He is looking to remove the cliff edge between the Premier League and the Championship, and is still pushing for the EFL to receive a 25 per cent cut of the revenue from selling Premier League and EFL rights together.
However, he insists there is no possibility of the EFL allowing top-flight clubs to drop B teams into its competition as part of any improved settlement.
Manchester City boss Pep Guardiola has said it would be “best for English football” for academy players to go up against sides in the Championship or League One every weekend, while the club’s chief executive Ferran Soriano has also spoken favourably about the idea in the past.
Parry told the PA news agency: “I just don’t see it, and irrespective of my view, it is absolutely not something that our clubs have any enthusiasm for.
“It’s been tried – (former FA chair) Greg Dyke tried it. (Another former FA chair) Greg Clarke introduced it at the very start of (Project) Big Picture and I said, ‘that’s non-negotiable, it’s not happening’.
“Frankly, I don’t even see it being on the table. I’ve spoken quite a lot about fresh ideas, new thinking, not having preconceived ideas, but I’ve got a preconceived idea about B teams and that’s not within the boundaries.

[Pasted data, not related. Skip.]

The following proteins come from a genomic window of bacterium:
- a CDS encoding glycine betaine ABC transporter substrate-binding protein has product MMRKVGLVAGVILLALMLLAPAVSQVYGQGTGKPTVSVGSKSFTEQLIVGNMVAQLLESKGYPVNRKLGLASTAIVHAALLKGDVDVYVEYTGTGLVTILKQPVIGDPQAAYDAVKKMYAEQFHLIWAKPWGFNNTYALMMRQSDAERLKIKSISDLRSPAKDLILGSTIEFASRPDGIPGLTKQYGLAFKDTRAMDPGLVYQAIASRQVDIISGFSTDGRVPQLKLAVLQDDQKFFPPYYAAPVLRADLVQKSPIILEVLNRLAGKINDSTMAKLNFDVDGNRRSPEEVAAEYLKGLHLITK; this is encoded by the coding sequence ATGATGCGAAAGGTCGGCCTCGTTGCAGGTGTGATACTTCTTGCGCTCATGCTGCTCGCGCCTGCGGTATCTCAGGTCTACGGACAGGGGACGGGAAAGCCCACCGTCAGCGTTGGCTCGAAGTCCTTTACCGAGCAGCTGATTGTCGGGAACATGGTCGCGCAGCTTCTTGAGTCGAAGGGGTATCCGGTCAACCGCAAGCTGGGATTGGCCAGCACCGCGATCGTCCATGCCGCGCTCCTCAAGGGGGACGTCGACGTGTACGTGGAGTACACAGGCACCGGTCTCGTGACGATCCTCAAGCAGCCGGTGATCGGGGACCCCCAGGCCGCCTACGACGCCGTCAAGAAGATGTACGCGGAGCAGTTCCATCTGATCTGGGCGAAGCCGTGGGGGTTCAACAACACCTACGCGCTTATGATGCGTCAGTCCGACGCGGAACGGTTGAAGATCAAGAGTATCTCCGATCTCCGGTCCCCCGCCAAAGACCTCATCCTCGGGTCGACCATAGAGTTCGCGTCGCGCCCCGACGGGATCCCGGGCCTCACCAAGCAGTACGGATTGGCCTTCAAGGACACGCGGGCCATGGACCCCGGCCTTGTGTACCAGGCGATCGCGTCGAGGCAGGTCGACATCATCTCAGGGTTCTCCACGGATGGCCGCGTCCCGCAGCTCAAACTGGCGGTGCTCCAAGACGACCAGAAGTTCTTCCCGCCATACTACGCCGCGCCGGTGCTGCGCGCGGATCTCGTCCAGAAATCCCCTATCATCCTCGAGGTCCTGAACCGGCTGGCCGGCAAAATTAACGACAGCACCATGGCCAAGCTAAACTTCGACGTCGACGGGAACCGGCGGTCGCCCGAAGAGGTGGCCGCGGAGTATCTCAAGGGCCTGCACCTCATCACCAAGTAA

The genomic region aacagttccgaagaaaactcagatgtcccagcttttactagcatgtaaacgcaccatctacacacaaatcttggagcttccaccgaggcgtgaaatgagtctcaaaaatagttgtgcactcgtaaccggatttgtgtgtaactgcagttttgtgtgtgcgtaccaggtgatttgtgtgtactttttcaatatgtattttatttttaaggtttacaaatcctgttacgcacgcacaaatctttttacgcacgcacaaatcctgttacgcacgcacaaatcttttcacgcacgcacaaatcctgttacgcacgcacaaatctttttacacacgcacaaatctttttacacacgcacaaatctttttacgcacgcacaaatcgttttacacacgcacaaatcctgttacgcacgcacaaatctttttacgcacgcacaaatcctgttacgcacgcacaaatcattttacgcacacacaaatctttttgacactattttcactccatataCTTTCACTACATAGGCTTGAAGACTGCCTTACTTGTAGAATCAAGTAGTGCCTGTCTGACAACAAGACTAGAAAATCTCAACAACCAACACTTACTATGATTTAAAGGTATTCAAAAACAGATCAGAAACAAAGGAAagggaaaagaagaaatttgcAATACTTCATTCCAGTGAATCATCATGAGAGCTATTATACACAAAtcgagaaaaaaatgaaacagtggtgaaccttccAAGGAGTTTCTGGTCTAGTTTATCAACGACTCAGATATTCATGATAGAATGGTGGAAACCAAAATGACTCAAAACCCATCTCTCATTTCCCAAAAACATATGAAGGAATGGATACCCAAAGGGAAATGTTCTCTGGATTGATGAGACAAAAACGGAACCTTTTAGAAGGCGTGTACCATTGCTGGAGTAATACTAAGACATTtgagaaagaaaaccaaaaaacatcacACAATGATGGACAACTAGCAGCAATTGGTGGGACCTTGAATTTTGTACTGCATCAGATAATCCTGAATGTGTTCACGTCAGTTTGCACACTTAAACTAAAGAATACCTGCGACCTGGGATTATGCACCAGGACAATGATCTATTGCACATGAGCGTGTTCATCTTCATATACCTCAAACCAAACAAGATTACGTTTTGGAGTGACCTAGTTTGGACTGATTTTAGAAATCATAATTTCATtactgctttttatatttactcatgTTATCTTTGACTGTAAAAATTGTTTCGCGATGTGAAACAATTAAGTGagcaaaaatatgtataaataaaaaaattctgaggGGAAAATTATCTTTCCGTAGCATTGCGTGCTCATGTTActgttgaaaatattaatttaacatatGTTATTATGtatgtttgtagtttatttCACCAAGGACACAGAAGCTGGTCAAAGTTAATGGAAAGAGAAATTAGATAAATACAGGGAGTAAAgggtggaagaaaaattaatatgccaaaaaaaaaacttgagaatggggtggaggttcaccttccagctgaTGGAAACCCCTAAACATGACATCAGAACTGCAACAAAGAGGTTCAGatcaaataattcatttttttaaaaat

“The strength of the EFL is that every one of our clubs sits at the heart of the community. Our clubs put almost as much emphasis on the community as they do on the first team and what happens on the pitch.
“This isn’t about B teams suddenly parachuting in because you cannot possibly replicate that, it’s just misunderstanding what the pyramid is.”
One area where there could be room for manoeuvre is the Carabao Cup.
Asked if it was possible to make up the losses from changing the cup’s format – or scrapping it altogether – if the EFL received a greater share of broadcast revenues, Parry said: “Yes it might. And it gives us the flexibility to decide whether…this is just speculation, but anything could happen. Could it be that the clubs not in Europe play in it, could it just be an EFL competition? All things are possible.”
The scrapping of the competition was mooted in the hugely controversial Project Big Picture proposals, details of which were first reported by the Telegraph exactly one year ago.
Parry said consideration had to be given to the cup’s future in those talks in the context of changes set to be made to European club competitions, and that remained the case.
He said: “We ought to be having this debate realistically now, which is why it was part of Big Picture, because it’s going to hit us in 2024. There’s no point trying to have the debate in January 2024, it’s too late.
“We have to plan now, we have to be realistic, changes are coming.”